Diary submitted by Oliver H, Valencia.
What approach can improve your students’ speaking skills?
Speaking English is perhaps the most sought after attribute for non-native speakers. The ability to converse is integral when it comes to English-speaking jobs, interviews or simply existing in an English-speaking country. With this comes a level of extra responsibility for the teacher, to ensure that students achieve their speaking goals. What appears crucial to me is the fact that it is the student who needs to be doing the talking, corrections must be appropriate yet not intrusive, and pronunciation is key!
My head-teacher instructed me on my very first day of training that perhaps the most vital aspect of the speaking classes is that the student should be doing the majority of the talking. They are not taking part in that session to listen – they spend time doing that separately – but instead to improve their English-speaking skills. Clearly, the art of conversation requires a listening element, but promoting a low TTT (Teacher Talking Time) is utterly integral.
Pronunciation is of primary importance when it comes to teaching speaking. During my month in Spain it became clear that there were certain issues that a large number of Spanish natives shared. Amongst these, past tense (-ed) endings, plurals, and vowel sounds, were the most problematic. For me, the process of teaching pronunciation became exactly that – a process. Students would have an issue, and over the course of a few lessons this issue would slowly but surely eradicate.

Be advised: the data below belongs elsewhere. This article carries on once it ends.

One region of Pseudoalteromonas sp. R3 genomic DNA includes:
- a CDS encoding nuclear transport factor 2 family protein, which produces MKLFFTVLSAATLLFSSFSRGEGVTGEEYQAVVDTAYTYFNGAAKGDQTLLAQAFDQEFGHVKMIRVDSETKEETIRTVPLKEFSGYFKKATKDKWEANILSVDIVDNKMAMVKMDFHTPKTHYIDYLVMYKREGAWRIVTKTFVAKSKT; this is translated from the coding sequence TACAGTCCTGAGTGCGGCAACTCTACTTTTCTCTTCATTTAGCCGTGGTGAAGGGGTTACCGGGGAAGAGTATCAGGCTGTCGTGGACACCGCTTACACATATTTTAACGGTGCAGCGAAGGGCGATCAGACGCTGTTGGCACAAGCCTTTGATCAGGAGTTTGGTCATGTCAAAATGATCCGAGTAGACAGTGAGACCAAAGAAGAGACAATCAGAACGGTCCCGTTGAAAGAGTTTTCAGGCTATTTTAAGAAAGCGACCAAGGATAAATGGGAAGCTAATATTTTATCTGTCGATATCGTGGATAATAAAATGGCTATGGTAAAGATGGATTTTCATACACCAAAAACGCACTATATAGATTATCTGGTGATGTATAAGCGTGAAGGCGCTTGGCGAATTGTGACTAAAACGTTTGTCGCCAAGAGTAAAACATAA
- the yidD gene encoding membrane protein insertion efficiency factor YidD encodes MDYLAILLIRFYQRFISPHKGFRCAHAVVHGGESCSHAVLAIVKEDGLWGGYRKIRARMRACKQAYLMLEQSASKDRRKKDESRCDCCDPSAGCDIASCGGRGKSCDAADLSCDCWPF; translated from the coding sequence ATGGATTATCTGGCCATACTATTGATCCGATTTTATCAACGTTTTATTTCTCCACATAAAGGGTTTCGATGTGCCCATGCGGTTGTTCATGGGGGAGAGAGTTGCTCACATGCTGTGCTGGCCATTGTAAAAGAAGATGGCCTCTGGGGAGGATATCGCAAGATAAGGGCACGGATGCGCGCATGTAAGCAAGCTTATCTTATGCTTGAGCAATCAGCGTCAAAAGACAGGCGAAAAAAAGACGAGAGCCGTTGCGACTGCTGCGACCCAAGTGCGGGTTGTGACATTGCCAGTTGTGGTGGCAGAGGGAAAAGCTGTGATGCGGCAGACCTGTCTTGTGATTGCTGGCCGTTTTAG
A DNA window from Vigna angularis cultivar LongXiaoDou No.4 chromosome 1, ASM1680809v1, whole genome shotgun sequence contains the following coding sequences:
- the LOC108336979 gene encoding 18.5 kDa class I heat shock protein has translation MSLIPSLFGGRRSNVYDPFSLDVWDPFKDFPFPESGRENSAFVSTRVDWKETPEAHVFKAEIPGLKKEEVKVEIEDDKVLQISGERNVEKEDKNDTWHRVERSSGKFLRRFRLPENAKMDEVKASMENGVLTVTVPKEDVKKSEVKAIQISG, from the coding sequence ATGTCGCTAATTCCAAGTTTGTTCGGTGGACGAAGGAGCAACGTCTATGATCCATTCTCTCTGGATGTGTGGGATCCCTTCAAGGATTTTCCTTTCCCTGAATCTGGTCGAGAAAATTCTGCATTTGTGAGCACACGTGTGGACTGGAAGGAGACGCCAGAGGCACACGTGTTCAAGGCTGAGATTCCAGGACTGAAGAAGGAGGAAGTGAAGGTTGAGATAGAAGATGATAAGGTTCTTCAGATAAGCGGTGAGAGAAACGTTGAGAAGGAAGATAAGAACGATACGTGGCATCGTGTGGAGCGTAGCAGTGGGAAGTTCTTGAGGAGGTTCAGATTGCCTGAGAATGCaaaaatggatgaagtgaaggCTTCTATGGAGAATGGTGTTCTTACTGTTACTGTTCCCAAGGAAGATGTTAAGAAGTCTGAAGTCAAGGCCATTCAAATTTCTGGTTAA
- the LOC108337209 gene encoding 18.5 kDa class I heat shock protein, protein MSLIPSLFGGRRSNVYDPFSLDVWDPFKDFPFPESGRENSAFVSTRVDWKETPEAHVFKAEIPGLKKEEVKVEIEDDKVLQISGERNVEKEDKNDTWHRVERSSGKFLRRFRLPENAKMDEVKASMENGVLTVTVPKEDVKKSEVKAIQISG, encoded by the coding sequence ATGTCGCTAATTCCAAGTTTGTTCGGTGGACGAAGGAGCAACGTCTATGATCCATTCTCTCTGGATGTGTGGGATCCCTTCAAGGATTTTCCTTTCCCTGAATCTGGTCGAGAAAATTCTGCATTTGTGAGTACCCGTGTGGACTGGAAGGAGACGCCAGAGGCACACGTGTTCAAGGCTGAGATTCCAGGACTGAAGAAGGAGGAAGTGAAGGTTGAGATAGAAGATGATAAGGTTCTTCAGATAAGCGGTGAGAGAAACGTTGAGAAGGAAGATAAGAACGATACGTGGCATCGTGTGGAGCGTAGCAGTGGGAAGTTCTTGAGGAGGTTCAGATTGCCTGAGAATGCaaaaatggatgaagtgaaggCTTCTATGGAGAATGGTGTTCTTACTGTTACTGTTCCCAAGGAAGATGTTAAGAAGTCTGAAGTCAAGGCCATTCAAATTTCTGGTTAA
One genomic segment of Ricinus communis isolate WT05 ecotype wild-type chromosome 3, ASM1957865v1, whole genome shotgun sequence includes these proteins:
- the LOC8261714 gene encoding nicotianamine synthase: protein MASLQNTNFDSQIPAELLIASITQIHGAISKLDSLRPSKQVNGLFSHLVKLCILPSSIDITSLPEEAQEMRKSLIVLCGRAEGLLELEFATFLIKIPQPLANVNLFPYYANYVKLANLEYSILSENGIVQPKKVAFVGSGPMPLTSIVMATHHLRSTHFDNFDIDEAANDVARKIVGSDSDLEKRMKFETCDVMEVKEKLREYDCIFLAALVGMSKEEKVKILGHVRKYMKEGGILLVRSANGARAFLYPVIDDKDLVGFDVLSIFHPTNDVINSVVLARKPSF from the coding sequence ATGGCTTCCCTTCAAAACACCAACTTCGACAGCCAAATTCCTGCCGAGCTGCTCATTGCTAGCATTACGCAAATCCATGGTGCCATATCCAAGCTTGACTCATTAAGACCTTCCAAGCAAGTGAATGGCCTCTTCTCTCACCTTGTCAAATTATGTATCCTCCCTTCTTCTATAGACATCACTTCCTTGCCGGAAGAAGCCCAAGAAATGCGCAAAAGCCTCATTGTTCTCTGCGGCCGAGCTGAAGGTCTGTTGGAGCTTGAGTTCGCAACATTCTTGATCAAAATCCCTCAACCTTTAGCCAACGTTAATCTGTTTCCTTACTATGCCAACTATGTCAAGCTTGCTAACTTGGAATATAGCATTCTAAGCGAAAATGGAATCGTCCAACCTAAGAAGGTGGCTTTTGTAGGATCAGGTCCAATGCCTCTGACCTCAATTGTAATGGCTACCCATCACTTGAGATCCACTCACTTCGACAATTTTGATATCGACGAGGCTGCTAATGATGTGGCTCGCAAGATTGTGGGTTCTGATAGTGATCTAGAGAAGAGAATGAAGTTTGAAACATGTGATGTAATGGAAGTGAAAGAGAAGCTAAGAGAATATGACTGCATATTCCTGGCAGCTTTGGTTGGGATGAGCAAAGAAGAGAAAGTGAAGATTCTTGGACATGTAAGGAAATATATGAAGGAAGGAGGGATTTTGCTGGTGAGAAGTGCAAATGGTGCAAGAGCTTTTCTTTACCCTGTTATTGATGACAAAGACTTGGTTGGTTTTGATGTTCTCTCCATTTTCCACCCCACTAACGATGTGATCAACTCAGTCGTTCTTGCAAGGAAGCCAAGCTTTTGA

Correcting pronunciation requires patience and consideration. If a student is reading a passage, to be stopped by the teacher at every mistake is simply counter-productive. Not only does it disrupt any semblance of rhythm, but can demoralise students to the extent that they would rather the class be over. Instead, if a student is seeking instant clarification, I swiftly but clearly give them an answer (“under your breath correcting” as Marianne Raynaud describes it); if not, I wait until they have finished to go over their errors. I have found it helps to group errors together. The reasons for this are two-fold. Firstly, it allows students to concisely hone in on repeated mistakes, and secondly, when grouped together, it sub-consciously minimises the number of errors a student thinks they have made.
The latter reason alludes to a key motif of teaching English which is relevant for teaching speaking. Encouragement and positivity. Even if a student has struggled somewhat, I always say “well done” before moving onto the correction process. Without being misleading, if a student feels positive about their work they are more likely to strive towards improvement than if they feel downbeat about their progress.
- Celce-Murcia. M. 2001. Teaching English as a Second or Foreign Language (3rd ed). USA: Heinle&Heinle.